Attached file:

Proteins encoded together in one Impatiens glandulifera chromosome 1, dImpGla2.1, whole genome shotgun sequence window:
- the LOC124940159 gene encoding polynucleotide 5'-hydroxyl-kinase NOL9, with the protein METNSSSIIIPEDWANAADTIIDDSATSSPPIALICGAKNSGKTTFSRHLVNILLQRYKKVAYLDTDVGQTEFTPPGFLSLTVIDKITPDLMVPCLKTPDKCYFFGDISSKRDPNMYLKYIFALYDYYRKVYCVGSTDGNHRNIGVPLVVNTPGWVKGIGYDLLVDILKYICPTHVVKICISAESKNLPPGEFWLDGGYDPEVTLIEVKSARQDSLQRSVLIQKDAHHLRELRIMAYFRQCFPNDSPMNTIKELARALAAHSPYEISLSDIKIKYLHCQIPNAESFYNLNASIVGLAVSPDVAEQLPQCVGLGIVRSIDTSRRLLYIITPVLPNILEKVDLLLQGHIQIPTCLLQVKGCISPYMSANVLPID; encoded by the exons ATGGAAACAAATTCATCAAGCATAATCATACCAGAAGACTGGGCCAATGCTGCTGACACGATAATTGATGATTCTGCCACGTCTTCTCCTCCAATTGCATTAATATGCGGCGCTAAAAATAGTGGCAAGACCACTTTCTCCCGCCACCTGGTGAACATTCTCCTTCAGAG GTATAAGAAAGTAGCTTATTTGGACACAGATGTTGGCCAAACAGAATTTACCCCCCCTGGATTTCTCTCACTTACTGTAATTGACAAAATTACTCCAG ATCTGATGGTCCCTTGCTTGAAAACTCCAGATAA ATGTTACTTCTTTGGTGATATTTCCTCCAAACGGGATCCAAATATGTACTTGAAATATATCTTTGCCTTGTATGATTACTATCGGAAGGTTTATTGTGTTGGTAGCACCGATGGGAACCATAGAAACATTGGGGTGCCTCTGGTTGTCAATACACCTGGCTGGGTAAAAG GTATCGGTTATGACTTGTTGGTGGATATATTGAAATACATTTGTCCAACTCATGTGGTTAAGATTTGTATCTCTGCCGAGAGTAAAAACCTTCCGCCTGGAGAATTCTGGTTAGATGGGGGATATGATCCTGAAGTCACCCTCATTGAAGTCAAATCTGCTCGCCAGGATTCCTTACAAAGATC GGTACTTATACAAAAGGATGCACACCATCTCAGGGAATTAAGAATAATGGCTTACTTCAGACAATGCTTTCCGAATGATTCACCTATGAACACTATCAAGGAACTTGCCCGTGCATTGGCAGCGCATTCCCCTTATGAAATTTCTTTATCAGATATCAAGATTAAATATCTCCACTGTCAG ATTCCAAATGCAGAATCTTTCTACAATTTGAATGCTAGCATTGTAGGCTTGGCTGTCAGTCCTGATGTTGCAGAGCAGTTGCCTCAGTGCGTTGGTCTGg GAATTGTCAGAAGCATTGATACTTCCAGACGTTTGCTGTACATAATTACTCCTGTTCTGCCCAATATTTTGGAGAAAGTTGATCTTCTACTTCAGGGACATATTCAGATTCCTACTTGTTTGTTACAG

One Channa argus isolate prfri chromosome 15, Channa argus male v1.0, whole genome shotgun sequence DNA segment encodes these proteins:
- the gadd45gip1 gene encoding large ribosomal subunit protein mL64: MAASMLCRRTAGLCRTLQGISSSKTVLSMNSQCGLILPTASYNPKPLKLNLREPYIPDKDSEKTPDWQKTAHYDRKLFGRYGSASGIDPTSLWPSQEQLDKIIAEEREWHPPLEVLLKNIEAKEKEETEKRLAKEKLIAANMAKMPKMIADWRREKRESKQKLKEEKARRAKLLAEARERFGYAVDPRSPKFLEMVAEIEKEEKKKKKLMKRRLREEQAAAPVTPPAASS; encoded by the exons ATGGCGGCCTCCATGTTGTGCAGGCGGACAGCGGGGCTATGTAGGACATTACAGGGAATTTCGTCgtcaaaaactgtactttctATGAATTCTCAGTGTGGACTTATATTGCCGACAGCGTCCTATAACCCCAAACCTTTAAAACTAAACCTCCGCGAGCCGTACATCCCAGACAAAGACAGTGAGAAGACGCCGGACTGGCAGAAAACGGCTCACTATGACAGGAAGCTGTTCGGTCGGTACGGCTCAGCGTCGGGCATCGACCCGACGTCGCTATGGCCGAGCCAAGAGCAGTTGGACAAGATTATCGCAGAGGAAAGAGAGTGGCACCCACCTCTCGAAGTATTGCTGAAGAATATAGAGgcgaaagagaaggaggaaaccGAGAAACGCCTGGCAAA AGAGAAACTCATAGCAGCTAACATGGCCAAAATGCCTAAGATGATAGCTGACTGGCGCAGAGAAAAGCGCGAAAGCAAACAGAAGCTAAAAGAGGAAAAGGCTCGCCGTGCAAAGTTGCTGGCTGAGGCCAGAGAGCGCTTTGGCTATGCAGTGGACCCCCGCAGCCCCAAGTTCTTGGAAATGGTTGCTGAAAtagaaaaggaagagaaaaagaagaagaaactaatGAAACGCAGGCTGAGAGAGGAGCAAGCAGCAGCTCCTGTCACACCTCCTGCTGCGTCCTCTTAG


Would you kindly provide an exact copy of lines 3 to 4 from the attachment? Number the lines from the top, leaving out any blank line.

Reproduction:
One Channa argus isolate prfri chromosome 15, Channa argus male v1.0, whole genome shotgun sequence DNA segment encodes these proteins:
- the gadd45gip1 gene encoding large ribosomal subunit protein mL64: MAASMLCRRTAGLCRTLQGISSSKTVLSMNSQCGLILPTASYNPKPLKLNLREPYIPDKDSEKTPDWQKTAHYDRKLFGRYGSASGIDPTSLWPSQEQLDKIIAEEREWHPPLEVLLKNIEAKEKEETEKRLAKEKLIAANMAKMPKMIADWRREKRESKQKLKEEKARRAKLLAEARERFGYAVDPRSPKFLEMVAEIEKEEKKKKKLMKRRLREEQAAAPVTPPAASS; encoded by the exons ATGGCGGCCTCCATGTTGTGCAGGCGGACAGCGGGGCTATGTAGGACATTACAGGGAATTTCGTCgtcaaaaactgtactttctATGAATTCTCAGTGTGGACTTATATTGCCGACAGCGTCCTATAACCCCAAACCTTTAAAACTAAACCTCCGCGAGCCGTACATCCCAGACAAAGACAGTGAGAAGACGCCGGACTGGCAGAAAACGGCTCACTATGACAGGAAGCTGTTCGGTCGGTACGGCTCAGCGTCGGGCATCGACCCGACGTCGCTATGGCCGAGCCAAGAGCAGTTGGACAAGATTATCGCAGAGGAAAGAGAGTGGCACCCACCTCTCGAAGTATTGCTGAAGAATATAGAGgcgaaagagaaggaggaaaccGAGAAACGCCTGGCAAA AGAGAAACTCATAGCAGCTAACATGGCCAAAATGCCTAAGATGATAGCTGACTGGCGCAGAGAAAAGCGCGAAAGCAAACAGAAGCTAAAAGAGGAAAAGGCTCGCCGTGCAAAGTTGCTGGCTGAGGCCAGAGAGCGCTTTGGCTATGCAGTGGACCCCCGCAGCCCCAAGTTCTTGGAAATGGTTGCTGAAAtagaaaaggaagagaaaaagaagaagaaactaatGAAACGCAGGCTGAGAGAGGAGCAAGCAGCAGCTCCTGTCACACCTCCTGCTGCGTCCTCTTAG